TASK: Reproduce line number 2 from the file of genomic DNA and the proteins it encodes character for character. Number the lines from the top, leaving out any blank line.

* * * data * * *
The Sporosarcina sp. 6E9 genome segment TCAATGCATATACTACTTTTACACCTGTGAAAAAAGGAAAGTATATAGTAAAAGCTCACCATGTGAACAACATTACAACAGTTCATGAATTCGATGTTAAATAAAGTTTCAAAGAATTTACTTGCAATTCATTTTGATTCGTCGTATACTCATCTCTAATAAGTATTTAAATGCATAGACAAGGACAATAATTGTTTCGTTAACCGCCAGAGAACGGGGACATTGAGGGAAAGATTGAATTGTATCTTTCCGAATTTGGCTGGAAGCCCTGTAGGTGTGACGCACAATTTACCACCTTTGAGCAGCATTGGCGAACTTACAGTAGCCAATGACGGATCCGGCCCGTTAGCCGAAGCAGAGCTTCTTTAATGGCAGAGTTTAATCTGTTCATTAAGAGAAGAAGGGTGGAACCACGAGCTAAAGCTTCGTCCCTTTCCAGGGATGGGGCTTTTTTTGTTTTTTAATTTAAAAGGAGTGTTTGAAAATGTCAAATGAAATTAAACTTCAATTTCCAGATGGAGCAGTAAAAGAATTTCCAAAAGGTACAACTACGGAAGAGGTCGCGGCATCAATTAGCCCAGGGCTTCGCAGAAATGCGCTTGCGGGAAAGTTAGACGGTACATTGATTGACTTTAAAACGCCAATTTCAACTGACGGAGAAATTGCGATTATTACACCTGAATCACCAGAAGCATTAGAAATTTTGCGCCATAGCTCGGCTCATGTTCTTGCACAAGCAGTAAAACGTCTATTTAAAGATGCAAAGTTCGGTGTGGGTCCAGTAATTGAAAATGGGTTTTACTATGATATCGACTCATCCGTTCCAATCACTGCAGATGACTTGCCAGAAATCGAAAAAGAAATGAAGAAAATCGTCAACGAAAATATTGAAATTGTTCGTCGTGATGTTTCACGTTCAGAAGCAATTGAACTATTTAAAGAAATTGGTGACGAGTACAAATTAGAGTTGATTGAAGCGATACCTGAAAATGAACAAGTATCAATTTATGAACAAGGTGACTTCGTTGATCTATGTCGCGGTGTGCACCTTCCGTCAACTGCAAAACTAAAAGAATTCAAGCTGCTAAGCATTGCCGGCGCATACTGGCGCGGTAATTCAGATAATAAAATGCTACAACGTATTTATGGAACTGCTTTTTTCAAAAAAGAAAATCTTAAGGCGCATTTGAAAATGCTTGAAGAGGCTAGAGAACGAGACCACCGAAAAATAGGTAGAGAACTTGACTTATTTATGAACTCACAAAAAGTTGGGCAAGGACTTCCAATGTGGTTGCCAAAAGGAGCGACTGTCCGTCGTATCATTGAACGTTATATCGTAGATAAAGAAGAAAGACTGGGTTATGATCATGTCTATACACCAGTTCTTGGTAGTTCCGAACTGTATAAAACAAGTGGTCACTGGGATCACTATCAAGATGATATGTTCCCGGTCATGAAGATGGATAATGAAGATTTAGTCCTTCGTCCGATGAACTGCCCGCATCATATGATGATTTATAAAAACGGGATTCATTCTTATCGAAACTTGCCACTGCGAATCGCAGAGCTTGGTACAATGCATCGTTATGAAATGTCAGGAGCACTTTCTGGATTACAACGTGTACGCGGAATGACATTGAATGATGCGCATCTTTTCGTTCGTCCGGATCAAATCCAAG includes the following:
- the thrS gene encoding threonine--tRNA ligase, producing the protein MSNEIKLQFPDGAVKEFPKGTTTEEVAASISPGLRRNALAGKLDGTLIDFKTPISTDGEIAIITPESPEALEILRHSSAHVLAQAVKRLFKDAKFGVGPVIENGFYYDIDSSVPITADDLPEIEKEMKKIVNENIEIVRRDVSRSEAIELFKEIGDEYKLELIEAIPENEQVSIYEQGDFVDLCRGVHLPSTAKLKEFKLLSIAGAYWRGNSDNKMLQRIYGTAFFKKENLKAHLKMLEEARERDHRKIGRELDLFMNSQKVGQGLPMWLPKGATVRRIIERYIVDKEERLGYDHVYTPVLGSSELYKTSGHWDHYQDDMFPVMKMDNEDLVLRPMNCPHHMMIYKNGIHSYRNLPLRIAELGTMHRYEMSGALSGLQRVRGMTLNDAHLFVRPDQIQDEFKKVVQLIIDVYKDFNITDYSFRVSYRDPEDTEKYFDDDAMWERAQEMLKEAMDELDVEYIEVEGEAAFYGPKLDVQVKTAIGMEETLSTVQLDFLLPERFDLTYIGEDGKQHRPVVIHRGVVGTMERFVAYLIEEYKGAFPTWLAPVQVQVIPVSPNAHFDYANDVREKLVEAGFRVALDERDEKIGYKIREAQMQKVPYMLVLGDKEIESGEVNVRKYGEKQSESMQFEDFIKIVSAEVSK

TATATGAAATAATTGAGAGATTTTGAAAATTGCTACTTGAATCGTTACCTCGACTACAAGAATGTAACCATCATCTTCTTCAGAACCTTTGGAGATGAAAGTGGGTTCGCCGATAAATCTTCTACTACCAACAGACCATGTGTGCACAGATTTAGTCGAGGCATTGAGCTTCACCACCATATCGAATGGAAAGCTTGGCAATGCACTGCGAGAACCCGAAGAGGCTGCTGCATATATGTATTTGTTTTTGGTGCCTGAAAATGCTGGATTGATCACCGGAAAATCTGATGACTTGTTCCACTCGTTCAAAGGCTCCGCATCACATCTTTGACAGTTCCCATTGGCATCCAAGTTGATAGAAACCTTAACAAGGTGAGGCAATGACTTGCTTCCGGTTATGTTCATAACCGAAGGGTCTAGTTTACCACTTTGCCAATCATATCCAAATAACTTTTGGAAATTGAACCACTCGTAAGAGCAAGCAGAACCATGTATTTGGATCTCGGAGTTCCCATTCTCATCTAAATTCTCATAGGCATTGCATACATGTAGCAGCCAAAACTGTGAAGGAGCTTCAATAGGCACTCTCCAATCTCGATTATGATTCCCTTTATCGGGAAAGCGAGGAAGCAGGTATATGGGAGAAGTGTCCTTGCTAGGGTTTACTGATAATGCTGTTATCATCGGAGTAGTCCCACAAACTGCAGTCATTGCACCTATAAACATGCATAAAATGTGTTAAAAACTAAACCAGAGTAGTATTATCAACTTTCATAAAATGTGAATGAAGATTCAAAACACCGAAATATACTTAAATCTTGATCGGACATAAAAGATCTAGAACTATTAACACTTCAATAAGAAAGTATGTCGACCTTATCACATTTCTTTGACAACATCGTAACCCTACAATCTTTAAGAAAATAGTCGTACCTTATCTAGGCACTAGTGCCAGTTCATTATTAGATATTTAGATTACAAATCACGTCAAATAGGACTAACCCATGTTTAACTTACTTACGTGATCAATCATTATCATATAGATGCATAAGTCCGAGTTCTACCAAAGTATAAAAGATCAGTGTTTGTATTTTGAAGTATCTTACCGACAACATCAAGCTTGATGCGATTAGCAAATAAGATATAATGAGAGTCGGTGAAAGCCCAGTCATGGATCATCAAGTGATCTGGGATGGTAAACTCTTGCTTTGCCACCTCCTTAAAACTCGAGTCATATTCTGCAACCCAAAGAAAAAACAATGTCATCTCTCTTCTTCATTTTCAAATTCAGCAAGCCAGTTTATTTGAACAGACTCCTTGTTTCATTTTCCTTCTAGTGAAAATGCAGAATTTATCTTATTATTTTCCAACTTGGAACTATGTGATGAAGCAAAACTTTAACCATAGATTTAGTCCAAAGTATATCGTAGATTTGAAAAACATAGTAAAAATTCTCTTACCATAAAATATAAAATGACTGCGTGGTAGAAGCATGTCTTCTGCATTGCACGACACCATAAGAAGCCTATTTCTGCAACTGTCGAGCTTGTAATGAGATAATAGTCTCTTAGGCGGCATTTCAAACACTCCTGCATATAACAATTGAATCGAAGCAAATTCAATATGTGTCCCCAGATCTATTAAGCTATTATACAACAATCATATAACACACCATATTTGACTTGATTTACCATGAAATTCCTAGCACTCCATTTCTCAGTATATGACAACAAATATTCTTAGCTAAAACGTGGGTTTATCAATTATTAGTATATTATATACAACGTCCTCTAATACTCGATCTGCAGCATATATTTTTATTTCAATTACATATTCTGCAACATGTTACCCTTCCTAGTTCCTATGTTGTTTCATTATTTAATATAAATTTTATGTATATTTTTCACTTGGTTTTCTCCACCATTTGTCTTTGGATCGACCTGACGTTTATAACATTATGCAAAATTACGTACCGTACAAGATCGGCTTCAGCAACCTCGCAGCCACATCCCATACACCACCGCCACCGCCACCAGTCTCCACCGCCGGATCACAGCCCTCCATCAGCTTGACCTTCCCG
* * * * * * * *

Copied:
- the thrS gene encoding threonine--tRNA ligase, producing the protein MSNEIKLQFPDGAVKEFPKGTTTEEVAASISPGLRRNALAGKLDGTLIDFKTPISTDGEIAIITPESPEALEILRHSSAHVLAQAVKRLFKDAKFGVGPVIENGFYYDIDSSVPITADDLPEIEKEMKKIVNENIEIVRRDVSRSEAIELFKEIGDEYKLELIEAIPENEQVSIYEQGDFVDLCRGVHLPSTAKLKEFKLLSIAGAYWRGNSDNKMLQRIYGTAFFKKENLKAHLKMLEEARERDHRKIGRELDLFMNSQKVGQGLPMWLPKGATVRRIIERYIVDKEERLGYDHVYTPVLGSSELYKTSGHWDHYQDDMFPVMKMDNEDLVLRPMNCPHHMMIYKNGIHSYRNLPLRIAELGTMHRYEMSGALSGLQRVRGMTLNDAHLFVRPDQIQDEFKKVVQLIIDVYKDFNITDYSFRVSYRDPEDTEKYFDDDAMWERAQEMLKEAMDELDVEYIEVEGEAAFYGPKLDVQVKTAIGMEETLSTVQLDFLLPERFDLTYIGEDGKQHRPVVIHRGVVGTMERFVAYLIEEYKGAFPTWLAPVQVQVIPVSPNAHFDYANDVREKLVEAGFRVALDERDEKIGYKIREAQMQKVPYMLVLGDKEIESGEVNVRKYGEKQSESMQFEDFIKIVSAEVSK